Summary of 2000 drug trends in King County
A report issued by Public Health - Seattle & King County indicates that heroin continues to be the drug with the largest impact on area residents. Additionally, cocaine use locally has shown resurgence, while methamphetamine and marijuana use remained stable. The report also includes a special section on club drugs.
To read the full December 2000 Drug Trends Report, visit Public Health's Website at http://www.metrokc.gov/health/subabuse/drugtrends2000.htm.
"Let's keep in sight that we're dealing with more than statistics," said King County Executive Ron Sims. "Drug users are citizens from all walks of life, and we need to continue to advance in our prevention and treatment efforts."
"There is no way we can be satisfied with these results," said Dr. Alonzo Plough, director of Public Health - Seattle & King County. "Heroin use has stabilized at high levels that we need to decrease. Also, a new concern is the resurgence in cocaine use, which follows several years of decline."
Key findings from the December 2000 Drug Trends report include:
* Heroin use and heroin-related deaths have stabilized at high levels.
* Cocaine use, as well as cocaine-related deaths, is rising.
* Marijuana use remains unchanged.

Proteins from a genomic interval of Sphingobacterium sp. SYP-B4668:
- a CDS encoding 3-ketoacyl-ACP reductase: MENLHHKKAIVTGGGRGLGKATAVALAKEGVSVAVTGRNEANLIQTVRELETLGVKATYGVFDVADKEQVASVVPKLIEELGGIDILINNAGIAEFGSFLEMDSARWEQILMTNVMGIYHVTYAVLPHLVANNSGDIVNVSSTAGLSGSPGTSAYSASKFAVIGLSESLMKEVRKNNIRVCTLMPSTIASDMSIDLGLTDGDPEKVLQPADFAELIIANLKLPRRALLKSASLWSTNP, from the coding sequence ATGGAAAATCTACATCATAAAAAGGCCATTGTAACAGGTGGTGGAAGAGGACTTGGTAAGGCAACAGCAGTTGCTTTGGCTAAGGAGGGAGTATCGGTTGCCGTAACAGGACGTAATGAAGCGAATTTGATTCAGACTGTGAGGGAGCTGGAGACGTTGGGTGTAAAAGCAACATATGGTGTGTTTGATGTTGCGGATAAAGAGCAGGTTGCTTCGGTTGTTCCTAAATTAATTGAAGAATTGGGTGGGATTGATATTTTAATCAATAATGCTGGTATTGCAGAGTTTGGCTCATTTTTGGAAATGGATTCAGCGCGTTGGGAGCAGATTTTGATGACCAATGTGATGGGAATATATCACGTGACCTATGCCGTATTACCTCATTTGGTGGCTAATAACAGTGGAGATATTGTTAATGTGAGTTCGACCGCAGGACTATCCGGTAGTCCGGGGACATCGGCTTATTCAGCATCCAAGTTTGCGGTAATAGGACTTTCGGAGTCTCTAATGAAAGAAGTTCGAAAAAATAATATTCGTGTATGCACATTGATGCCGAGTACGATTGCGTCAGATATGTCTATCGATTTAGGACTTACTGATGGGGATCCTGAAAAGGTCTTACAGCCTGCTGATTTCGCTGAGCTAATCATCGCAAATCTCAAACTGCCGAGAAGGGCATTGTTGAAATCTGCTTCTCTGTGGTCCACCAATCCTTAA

* Methamphetamine use appears stable in King County, but is on an upward trend in other, more rural, areas of Washington state.
The December 2000 Drug Trends Report also includes a special report on club drugs.
"We should pay more attention to club drugs - hallucinogens and inhalants - that appear to be especially prevalent among adolescents and young adults in the dance party and nightclub scenes," said Plough.
Key findings on club drugs include:
* A recent study conducted in a local drug treatment program revealed that 30 percent of patients aged 14 to 24 reported using MDMA ("ecstasy") in the last six months.
* The use of these drugs (like MDMA, LSD and PCP, among others) is present not only at dance parties and club scenes, but also in other recreational and social settings.
* Many users tend to experiment or use a variety of club drugs in combination.
Public Health takes three approaches to address drug-use problems.
1) Prevention, for example, providing education and early intervention for children and youth to keep them from trying heroin and other drugs.
2) Harm reduction, for example, providing needle exchange services for heroin users to help them avoid HIV and other infections and to facilitate entry into drug treatment programs.
3) Treatment, for example, making treatment for heroin addicts more accessible through "Mobile Methadone" services (per a grant from the federal government).